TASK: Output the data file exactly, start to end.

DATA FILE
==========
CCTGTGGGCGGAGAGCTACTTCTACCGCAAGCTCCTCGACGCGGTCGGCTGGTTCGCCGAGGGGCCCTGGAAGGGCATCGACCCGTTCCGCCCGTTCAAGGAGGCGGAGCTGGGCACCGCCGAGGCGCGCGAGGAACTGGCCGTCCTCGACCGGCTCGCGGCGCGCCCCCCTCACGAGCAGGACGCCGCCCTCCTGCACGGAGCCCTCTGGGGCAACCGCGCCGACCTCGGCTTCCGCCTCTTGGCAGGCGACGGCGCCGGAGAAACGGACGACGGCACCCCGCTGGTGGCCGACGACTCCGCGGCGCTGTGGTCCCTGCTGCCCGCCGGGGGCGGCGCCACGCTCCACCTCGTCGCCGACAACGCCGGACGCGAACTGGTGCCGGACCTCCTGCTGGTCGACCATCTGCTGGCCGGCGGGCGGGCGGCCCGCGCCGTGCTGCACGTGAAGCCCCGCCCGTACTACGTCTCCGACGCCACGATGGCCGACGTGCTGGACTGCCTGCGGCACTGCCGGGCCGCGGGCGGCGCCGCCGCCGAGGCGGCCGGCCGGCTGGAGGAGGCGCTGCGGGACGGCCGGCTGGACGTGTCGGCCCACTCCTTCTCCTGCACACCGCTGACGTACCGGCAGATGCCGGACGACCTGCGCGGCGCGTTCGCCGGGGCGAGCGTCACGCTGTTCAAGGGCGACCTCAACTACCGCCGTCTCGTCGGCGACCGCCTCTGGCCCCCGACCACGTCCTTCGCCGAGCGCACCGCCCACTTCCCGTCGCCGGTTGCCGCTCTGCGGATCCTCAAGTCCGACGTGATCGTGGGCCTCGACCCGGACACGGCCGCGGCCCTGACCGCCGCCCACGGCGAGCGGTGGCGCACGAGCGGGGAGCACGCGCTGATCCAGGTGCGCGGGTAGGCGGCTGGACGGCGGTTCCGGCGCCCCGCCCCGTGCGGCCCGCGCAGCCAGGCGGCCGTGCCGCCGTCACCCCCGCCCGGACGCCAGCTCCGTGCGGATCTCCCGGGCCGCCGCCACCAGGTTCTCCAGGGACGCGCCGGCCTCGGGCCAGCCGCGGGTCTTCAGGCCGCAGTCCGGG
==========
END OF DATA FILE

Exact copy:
CCTGTGGGCGGAGAGCTACTTCTACCGCAAGCTCCTCGACGCGGTCGGCTGGTTCGCCGAGGGGCCCTGGAAGGGCATCGACCCGTTCCGCCCGTTCAAGGAGGCGGAGCTGGGCACCGCCGAGGCGCGCGAGGAACTGGCCGTCCTCGACCGGCTCGCGGCGCGCCCCCCTCACGAGCAGGACGCCGCCCTCCTGCACGGAGCCCTCTGGGGCAACCGCGCCGACCTCGGCTTCCGCCTCTTGGCAGGCGACGGCGCCGGAGAAACGGACGACGGCACCCCGCTGGTGGCCGACGACTCCGCGGCGCTGTGGTCCCTGCTGCCCGCCGGGGGCGGCGCCACGCTCCACCTCGTCGCCGACAACGCCGGACGCGAACTGGTGCCGGACCTCCTGCTGGTCGACCATCTGCTGGCCGGCGGGCGGGCGGCCCGCGCCGTGCTGCACGTGAAGCCCCGCCCGTACTACGTCTCCGACGCCACGATGGCCGACGTGCTGGACTGCCTGCGGCACTGCCGGGCCGCGGGCGGCGCCGCCGCCGAGGCGGCCGGCCGGCTGGAGGAGGCGCTGCGGGACGGCCGGCTGGACGTGTCGGCCCACTCCTTCTCCTGCACACCGCTGACGTACCGGCAGATGCCGGACGACCTGCGCGGCGCGTTCGCCGGGGCGAGCGTCACGCTGTTCAAGGGCGACCTCAACTACCGCCGTCTCGTCGGCGACCGCCTCTGGCCCCCGACCACGTCCTTCGCCGAGCGCACCGCCCACTTCCCGTCGCCGGTTGCCGCTCTGCGGATCCTCAAGTCCGACGTGATCGTGGGCCTCGACCCGGACACGGCCGCGGCCCTGACCGCCGCCCACGGCGAGCGGTGGCGCACGAGCGGGGAGCACGCGCTGATCCAGGTGCGCGGGTAGGCGGCTGGACGGCGGTTCCGGCGCCCCGCCCCGTGCGGCCCGCGCAGCCAGGCGGCCGTGCCGCCGTCACCCCCGCCCGGACGCCAGCTCCGTGCGGATCTCCCGGGCCGCCGCCACCAGGTTCTCCAGGGACGCGCCGGCCTCGGGCCAGCCGCGGGTCTTCAGGCCGCAGTCCGGG